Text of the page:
So your telling me during this study of 12 weeks you gave mice 10 years worth of nicotine? In what way is that a credible study. Obviously there will be health complications having such high doses of nicotine in such a short time span.

  3. Rita on February 7th, 2018 8:04 pm

    Juul

  4. Sam Snow on February 8th, 2018 11:26 pm

    Hello,
    I am a everyday e cigarette user. This article is making me want to stop. However, does this source have proof that it will lead to lung cancer and other problems? If so is there a way I may see this proof ?

    Thank you

    Samuel

  5. Larry Miller on February 18th, 2018 1:27 pm

    This is junk science. “Even though Tang believes there is sufficient evidence for scientists to conclude e-cigarettes have carcinogenic risks, he said it would take another decade or so for it to be publicly adopted.”
    Ask Tang if he believes that there is sufficient evidence to conclude that breathing the air in mid-town Manhattan has carcinogenic effects.

    There are 187 hazardous air pollutants (HAPs) that EPA is required to control. From these HAPs, EPA identified 30 that pose the greatest potential health threat in urban areas. These HAPs are referred to as the 30 urban air toxics.
    NYC has problems with darn near every one of them. Let’s clean up what we know for certain causes problems, not spend time looking for publicity.

  6. Michael on February 18th, 2018 8:22 pm

    Please, if you’re both interested in writing in the future, learn that the only way ‘lead’ is ever pronounced like the past tense of to lead is when you’re talking about the element with the symbol Pb.

    An NYU School of Medicine’s study, lead by Dr. Moon-Shong Tang, a professor at the Department of Environmental Medicine and Pathology, found evidence to suggest a link between e-cigarette smoking and increased risk of heart disease and cancer.

  7. Mary Wallace on February 19th, 2018 12:58 am

    The lifespan of a mouse is two years compared to 70-80 years for humans. The mice were not “overdosed” but rather the ratio of 12 weeks in a mouse lifespan correlates to 10 years in a human lifespan. This relatively new product already shows scientifically supportable indications of being harmful and will, like cigarettes, eventually be irrefutably proven to cause cancer and other harm. Unfortunately, in the time it takes for those studies to be completed, the damage will be done. How are so many of the smartest kids in the country falling for something so dumb?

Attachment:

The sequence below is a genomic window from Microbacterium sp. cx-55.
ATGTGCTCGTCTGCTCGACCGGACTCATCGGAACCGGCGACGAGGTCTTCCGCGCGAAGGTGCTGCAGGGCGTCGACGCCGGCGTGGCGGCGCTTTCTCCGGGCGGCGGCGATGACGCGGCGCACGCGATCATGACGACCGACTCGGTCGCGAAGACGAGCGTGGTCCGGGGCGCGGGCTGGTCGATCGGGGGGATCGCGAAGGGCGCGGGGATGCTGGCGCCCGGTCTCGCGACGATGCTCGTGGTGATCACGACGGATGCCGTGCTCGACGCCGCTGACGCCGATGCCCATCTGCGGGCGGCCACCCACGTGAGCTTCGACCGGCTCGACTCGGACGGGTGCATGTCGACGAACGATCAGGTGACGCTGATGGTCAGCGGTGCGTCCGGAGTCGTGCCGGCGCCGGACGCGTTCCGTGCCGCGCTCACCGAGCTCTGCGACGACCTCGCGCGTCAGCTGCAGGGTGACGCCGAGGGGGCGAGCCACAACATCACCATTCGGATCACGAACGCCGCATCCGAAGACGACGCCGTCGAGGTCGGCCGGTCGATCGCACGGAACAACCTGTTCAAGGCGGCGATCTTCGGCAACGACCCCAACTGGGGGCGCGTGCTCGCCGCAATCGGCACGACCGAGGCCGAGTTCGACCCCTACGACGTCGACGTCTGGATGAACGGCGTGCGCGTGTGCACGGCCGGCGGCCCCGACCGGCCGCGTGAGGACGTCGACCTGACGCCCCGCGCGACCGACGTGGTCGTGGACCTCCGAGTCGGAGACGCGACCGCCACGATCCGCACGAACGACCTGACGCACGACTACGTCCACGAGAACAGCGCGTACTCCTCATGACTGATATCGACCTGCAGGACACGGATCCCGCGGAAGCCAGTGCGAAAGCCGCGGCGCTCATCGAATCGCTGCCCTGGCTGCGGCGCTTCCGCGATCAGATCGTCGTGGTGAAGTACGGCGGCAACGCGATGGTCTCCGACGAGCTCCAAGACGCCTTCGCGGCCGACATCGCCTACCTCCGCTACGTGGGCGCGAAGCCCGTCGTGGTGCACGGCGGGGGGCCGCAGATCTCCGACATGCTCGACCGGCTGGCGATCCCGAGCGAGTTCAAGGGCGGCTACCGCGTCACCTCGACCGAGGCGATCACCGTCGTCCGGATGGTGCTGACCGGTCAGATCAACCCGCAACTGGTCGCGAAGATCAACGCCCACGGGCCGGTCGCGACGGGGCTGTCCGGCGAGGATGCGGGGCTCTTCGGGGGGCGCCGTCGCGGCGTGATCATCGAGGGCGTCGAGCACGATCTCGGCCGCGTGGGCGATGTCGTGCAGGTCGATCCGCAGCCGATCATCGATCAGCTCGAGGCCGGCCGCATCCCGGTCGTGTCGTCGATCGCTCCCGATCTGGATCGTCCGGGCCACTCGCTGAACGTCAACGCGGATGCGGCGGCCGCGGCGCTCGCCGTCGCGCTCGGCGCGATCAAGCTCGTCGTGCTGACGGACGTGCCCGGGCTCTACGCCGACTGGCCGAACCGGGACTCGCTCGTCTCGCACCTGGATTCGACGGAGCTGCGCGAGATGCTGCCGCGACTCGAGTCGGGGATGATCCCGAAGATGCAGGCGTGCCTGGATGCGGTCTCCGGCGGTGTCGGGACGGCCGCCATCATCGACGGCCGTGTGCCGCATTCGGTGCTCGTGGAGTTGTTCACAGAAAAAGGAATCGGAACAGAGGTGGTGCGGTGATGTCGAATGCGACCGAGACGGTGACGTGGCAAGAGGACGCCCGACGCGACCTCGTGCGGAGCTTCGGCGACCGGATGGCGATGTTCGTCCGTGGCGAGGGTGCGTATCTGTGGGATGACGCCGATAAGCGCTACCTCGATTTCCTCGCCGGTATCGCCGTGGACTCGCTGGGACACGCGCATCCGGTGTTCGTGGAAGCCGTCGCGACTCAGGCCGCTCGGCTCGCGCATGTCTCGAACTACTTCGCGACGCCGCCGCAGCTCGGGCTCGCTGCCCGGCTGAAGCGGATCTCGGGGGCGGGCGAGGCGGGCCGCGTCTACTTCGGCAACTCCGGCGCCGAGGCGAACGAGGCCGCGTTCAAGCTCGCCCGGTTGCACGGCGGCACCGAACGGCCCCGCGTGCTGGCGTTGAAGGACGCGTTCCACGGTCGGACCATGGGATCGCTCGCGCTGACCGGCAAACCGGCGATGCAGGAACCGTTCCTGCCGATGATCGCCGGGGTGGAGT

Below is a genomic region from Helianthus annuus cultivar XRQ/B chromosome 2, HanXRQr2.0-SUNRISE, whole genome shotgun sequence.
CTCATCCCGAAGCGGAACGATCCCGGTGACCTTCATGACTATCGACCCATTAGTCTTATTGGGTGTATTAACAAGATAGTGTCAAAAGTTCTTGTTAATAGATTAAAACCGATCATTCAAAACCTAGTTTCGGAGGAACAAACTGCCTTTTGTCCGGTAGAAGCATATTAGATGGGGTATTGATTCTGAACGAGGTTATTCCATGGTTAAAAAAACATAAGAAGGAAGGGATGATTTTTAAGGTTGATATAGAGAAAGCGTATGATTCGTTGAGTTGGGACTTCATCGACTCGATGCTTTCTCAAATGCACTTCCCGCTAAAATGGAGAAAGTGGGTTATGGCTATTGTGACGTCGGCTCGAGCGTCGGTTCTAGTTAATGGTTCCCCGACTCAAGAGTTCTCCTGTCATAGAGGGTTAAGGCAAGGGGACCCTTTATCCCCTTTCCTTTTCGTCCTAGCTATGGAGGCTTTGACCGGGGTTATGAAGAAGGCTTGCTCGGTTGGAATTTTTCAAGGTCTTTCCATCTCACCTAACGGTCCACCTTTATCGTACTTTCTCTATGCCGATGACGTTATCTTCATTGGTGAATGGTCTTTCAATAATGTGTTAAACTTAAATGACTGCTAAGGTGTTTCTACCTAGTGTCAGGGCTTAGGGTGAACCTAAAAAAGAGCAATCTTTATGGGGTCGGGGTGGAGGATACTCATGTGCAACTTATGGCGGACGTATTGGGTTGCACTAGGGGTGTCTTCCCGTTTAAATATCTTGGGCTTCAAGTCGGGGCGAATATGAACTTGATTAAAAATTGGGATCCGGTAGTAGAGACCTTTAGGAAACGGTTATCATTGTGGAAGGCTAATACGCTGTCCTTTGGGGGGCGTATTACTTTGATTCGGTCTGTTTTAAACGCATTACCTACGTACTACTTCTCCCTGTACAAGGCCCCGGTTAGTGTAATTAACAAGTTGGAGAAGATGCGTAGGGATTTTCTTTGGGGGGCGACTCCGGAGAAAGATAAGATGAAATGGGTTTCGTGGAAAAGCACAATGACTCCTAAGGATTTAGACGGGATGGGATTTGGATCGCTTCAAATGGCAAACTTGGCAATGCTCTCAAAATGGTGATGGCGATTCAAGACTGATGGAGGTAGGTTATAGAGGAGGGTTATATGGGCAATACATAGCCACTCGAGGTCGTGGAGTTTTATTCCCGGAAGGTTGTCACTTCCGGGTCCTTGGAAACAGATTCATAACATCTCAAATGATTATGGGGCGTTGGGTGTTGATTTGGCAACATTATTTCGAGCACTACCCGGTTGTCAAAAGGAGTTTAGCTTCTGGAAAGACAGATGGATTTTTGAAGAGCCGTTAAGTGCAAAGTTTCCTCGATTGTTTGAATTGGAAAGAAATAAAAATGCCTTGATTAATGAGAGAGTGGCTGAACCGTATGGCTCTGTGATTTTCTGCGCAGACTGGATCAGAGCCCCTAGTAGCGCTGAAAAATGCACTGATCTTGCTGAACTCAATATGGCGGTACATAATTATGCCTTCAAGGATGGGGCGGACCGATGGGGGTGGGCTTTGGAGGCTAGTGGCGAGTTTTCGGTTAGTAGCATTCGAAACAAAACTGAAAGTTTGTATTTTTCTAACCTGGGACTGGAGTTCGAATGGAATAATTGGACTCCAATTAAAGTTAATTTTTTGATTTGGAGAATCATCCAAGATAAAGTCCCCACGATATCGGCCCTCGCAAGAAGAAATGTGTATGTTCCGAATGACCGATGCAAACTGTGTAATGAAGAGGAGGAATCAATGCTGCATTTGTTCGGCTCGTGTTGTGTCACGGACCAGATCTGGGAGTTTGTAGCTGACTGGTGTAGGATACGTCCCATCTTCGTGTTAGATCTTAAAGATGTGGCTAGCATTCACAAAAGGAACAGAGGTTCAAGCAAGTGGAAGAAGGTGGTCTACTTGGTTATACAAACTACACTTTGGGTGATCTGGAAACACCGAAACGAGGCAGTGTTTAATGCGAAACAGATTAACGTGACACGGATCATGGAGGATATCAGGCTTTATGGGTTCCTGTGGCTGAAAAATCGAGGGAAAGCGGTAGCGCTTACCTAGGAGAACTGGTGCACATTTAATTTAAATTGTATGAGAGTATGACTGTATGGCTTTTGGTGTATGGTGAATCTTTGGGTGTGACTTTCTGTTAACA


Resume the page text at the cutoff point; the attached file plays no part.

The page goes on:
8. Jan VanDenBerg on February 20th, 2018 12:32 pm

    What was the carrier liquid in the vape to which the mice were exposed?

    The experiment needs to be re-done using each of the 4 common vape carrier liquids to separate the potential health impact of that.

    It is considered established that of the 4 known carrier liquids for vape, 2 are carcinogenic (PG and PEG), one can lead to pneumonia (MCT oil) and one is pretty OK — vegetable glycerine.

    The known carcinogenic effect of 2 the liquids must be separated from the potential carcinogenic impact of the nicotine dissolved in them.

    Maybe that was done in this study but, if so, this article fails to explain it all properly.

  9. Jan VanDenBerg on February 20th, 2018 12:37 pm

    Also, the article fails to note the recent study outcome that indicates that vape, in any carrier liquid, is LESS carcinogenic that smoking ordinary cigarettes.

    Vape should be used by those who are substituting it for the cigarettes to which they are addicted; in that usage, vaping nicotine-bearing liquids, even in slightly carcinogenic carrier liquids, is a better choice FOR ADDICTED SMOKERS than smoking.

    The fact that vape is being used instead of just not smoking by those who are not already addicted to nicotine is unfortunate but doesn not indicate that the vaping option is not a big improvement for the already-addicted, nor that access to nicotine vape should be restricted.